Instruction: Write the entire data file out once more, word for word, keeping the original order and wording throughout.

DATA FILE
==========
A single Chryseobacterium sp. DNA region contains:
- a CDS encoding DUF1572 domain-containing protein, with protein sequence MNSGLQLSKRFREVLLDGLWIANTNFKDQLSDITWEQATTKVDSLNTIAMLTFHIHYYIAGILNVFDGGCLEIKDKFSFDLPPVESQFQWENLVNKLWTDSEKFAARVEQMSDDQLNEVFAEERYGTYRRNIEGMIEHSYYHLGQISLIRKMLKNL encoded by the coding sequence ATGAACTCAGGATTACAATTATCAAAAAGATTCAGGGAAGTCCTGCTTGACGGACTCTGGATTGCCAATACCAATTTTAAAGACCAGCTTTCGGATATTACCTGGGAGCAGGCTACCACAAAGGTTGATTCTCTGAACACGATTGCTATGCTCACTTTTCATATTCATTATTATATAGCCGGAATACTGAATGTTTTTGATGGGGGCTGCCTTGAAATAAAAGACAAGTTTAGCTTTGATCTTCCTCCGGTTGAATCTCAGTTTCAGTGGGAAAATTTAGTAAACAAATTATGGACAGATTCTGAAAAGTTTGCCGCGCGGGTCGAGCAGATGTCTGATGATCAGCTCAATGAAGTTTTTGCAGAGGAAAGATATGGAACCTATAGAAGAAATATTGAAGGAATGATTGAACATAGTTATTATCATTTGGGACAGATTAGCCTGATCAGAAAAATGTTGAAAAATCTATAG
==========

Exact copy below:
A single Chryseobacterium sp. DNA region contains:
- a CDS encoding DUF1572 domain-containing protein, with protein sequence MNSGLQLSKRFREVLLDGLWIANTNFKDQLSDITWEQATTKVDSLNTIAMLTFHIHYYIAGILNVFDGGCLEIKDKFSFDLPPVESQFQWENLVNKLWTDSEKFAARVEQMSDDQLNEVFAEERYGTYRRNIEGMIEHSYYHLGQISLIRKMLKNL encoded by the coding sequence ATGAACTCAGGATTACAATTATCAAAAAGATTCAGGGAAGTCCTGCTTGACGGACTCTGGATTGCCAATACCAATTTTAAAGACCAGCTTTCGGATATTACCTGGGAGCAGGCTACCACAAAGGTTGATTCTCTGAACACGATTGCTATGCTCACTTTTCATATTCATTATTATATAGCCGGAATACTGAATGTTTTTGATGGGGGCTGCCTTGAAATAAAAGACAAGTTTAGCTTTGATCTTCCTCCGGTTGAATCTCAGTTTCAGTGGGAAAATTTAGTAAACAAATTATGGACAGATTCTGAAAAGTTTGCCGCGCGGGTCGAGCAGATGTCTGATGATCAGCTCAATGAAGTTTTTGCAGAGGAAAGATATGGAACCTATAGAAGAAATATTGAAGGAATGATTGAACATAGTTATTATCATTTGGGACAGATTAGCCTGATCAGAAAAATGTTGAAAAATCTATAG